December 2009

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#Unexpected tenderness

Michael Haneke’s Palme d’Or-winner The White Ribbon is a tale of cruelty set in a north German village in 1913. Despite its monochrome austerity, Catherine Wheatley sees hints of a new softness in the director’s work

PLUS (IN THE MAGAZINE) The Revenge of Children: Geoff Andrew asks the director about the evolution of this disturbing film

#Romantic setting

Jane Campion tells Nick James why she didn't want to make just another 19th-century costume drama with Bright Star, her portrait of Keats in love

PLUS (IN THE MAGAZINE) Too Late for Antique Vows: Bright Star may be based on Andrew Motion's Keats biography, but it is less the poet's biopic than a dreamy evocation of the spirit of his poetry, says Graham Fuller

The devil of detail

As Henri-Georges Clouzot's extraordinary unfinished L'Enfer (Inferno) is resurrected after 40 years, David Thompson surveys the career of the French master of suspense

PLUS Ginette Vincendeau profiles Clouzot's star Romy Schneider

PLUS James Bell talks to director Serge Bromberg about his new film Henri-Georges Clouzot's Inferno

In a strange land

Last year, Sergey Dvortsevoy beat Steve McQueen to the best debut feature award at the London Film Festival with his steppe saga Tulpan. Kieron Corless meets him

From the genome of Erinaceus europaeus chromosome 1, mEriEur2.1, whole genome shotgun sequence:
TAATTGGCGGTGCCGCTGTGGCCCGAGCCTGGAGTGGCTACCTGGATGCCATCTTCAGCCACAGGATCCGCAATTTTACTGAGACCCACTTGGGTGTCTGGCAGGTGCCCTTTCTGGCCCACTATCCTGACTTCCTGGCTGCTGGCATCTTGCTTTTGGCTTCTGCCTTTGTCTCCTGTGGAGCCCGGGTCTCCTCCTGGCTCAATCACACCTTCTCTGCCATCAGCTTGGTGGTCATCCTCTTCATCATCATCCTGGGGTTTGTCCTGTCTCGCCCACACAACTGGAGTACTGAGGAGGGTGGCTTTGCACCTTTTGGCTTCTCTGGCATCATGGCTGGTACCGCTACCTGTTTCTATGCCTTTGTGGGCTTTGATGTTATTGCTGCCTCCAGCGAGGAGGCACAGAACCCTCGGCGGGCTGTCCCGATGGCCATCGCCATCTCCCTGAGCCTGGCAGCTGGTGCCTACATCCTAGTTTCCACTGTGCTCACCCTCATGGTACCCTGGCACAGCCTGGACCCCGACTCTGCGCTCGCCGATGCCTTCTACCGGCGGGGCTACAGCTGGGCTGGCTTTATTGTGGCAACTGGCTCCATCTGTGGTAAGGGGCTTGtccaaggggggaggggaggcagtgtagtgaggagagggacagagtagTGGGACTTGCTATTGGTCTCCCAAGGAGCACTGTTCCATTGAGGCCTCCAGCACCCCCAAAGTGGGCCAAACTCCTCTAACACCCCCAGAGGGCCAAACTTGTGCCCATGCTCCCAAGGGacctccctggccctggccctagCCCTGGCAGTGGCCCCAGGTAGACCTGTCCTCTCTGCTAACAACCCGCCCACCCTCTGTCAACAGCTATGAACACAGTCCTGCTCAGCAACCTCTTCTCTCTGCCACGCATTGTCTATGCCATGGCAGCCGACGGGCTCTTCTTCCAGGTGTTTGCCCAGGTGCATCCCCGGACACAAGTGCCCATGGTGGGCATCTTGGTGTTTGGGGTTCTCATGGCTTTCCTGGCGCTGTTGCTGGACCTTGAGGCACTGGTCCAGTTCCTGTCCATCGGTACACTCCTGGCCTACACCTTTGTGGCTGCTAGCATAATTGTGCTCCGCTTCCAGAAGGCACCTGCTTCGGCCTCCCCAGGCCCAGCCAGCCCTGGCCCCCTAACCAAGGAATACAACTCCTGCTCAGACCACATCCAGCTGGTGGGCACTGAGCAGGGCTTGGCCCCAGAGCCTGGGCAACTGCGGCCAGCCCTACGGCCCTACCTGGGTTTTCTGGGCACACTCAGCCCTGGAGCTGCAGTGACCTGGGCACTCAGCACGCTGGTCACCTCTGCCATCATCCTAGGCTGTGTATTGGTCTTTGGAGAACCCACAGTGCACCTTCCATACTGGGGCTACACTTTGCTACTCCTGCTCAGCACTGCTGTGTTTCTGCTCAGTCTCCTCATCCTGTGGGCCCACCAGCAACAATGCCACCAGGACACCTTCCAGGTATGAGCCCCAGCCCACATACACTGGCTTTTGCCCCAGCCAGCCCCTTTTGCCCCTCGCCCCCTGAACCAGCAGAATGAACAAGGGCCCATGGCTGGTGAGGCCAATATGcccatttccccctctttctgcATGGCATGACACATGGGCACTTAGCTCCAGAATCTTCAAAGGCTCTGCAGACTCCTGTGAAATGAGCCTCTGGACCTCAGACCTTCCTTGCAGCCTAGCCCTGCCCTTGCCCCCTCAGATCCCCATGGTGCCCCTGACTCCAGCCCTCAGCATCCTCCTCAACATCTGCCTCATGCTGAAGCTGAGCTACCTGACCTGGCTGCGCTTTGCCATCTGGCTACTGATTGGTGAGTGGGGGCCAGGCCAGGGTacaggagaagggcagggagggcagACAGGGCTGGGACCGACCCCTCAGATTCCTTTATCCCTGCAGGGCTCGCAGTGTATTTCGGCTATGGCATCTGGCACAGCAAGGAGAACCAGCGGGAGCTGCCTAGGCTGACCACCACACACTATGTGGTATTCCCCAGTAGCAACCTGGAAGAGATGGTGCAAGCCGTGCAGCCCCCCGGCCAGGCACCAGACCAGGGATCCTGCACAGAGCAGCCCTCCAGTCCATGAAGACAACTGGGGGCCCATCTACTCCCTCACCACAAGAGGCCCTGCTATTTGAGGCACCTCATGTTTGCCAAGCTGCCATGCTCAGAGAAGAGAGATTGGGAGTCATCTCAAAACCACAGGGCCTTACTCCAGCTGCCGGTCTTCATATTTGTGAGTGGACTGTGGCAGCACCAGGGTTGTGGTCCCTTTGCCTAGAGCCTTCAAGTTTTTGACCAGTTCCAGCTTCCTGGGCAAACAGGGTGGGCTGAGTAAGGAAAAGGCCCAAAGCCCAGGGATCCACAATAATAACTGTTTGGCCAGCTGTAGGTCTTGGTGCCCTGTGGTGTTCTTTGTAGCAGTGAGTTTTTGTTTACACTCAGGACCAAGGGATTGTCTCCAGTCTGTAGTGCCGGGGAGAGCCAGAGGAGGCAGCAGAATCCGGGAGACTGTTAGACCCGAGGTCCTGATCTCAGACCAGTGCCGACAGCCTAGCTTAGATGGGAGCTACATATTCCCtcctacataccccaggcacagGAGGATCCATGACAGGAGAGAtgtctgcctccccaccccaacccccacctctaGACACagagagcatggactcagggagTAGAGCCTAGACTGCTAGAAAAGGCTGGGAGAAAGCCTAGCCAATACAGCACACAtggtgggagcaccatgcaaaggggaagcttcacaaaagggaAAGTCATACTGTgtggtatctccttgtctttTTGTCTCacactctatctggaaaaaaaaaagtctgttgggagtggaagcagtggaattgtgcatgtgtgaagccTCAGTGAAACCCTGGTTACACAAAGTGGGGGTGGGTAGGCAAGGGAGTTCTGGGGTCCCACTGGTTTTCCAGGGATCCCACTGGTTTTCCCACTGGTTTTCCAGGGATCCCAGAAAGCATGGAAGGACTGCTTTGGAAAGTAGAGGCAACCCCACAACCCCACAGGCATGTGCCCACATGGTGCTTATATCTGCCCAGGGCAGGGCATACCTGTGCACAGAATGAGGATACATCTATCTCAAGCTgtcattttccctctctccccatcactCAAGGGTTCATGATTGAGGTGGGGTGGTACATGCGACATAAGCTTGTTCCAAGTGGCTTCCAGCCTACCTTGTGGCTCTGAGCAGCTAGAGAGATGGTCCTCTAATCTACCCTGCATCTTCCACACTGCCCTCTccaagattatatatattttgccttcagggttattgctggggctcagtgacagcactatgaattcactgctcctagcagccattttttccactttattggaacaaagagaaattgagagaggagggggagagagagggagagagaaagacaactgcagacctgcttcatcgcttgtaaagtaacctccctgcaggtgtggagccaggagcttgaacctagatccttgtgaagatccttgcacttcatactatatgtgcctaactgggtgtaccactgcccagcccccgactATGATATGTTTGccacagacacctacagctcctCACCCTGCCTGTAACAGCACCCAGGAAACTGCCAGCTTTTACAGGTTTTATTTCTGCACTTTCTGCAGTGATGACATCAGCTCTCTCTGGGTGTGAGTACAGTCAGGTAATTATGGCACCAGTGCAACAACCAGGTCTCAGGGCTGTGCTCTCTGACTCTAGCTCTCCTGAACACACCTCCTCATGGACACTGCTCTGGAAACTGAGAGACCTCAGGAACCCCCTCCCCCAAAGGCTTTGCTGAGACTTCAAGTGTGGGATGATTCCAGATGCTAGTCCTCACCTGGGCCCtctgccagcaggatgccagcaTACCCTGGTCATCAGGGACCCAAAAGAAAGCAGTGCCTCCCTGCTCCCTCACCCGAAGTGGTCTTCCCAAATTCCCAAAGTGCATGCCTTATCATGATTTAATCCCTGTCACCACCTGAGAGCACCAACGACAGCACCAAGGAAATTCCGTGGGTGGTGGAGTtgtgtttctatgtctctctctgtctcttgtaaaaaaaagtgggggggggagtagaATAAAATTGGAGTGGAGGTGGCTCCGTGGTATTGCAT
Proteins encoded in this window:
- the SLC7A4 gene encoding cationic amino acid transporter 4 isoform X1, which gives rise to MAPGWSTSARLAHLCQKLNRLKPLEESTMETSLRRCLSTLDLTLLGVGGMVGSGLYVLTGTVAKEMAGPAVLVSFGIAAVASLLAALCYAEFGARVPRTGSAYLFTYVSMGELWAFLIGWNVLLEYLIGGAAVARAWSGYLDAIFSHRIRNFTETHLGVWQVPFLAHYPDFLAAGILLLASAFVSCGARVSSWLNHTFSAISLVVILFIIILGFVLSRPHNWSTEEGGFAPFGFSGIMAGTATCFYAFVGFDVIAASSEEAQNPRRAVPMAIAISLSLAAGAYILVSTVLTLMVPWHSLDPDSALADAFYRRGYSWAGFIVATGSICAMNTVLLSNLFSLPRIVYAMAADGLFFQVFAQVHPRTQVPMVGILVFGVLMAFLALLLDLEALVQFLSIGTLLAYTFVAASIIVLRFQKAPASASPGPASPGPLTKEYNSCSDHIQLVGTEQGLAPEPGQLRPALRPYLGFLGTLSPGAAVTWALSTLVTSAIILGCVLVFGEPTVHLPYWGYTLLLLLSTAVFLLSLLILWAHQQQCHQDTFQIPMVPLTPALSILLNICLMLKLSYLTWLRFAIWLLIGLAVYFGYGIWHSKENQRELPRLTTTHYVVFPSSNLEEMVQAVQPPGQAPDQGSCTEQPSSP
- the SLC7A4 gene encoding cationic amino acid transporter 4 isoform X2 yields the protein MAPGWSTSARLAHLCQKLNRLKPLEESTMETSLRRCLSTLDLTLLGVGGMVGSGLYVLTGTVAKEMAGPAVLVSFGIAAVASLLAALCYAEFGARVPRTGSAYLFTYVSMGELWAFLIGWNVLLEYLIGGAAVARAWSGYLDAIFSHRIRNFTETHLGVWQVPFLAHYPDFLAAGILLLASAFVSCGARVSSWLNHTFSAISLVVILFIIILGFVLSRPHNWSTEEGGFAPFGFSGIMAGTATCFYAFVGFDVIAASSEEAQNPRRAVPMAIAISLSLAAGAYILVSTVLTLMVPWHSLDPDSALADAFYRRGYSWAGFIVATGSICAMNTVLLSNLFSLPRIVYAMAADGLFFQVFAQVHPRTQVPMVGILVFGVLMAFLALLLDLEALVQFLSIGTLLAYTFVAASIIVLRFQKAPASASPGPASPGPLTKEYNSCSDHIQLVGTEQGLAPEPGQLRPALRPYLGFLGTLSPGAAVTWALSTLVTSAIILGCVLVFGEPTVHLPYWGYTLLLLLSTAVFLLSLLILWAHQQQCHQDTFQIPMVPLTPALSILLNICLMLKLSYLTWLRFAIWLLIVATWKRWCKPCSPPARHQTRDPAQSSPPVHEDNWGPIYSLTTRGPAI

The greatest film-makers you've never heard of

Their groundbreaking movies have struggled to find distribution in the UK, yet the films of husband-and-wife partnership Jean-Marie Straub and Danièle Huillet show an unparalleled commitment to intense human experience, says Tag Gallagher

Selected reviews

#Film of the Month: A Serious Man

While true to the Coens' absurdist spirit, 'A Serious Man' - unusually for them - features a realistic, empathetic character in a realistic setting, the suburban Midwest in the 1960s. It's a fascinating mix, says Michael Atkinson

#DVD review: Brigitte Bardot 5-Film Collection

Tim Lucas on an overlooked Brigitte Bardot box-set showcasing some of the French screen icon's less familiar films

#Film review: Johnny Mad Dog

Trevor Johnston admires a vivid, terrifying portrait of African child soldiers that challenges its viewers’ wits and bearings

#Film review: The Informant!

Matt Damon is at his elusive best in Steven Soderbergh’s discombobulating corporate-crime thriller. Take Michael Atkinson’s word for it

Reviews in this issue:

  • Bright Star
  • Bunny & the Bull
  • Cloudy with a Chance of Meatballs
  • Cold Souls
  • Couples Retreat
  • Cracks
  • The Crimson Wing
  • The Descent: Part 2
  • Disgrace
  • Examined Life
  • Fame
  • The Girlfriend Experience
  • Glorious 39
  • Halloween II
  • The Horseman
  • Film review: The Informant!
  • The Invention of Lying
  • Jennifer’s Body
  • Film review: Johnny Mad Dog
  • Lala Pipo - A Lot of People
  • Made in Jamaica
  • The Merry Gentleman
  • Morris: A Life with Bells On
  • Pandorum
  • Paper Heart
  • Rage
  • Reckoning Day
  • The Sea Wall
  • Séraphine
  • Film of the Month: A Serious Man
  • Surrogates
  • Surviving Evil
  • Taking Woodstock
  • Tulpan
  • Vanishing of the Bees
  • We Live in Public
  • The White Ribbon
  • wmd.
  • Zombieland
  • DVD review: Brigitte Bardot 5-Film Collection
Last Updated: 20 Dec 2011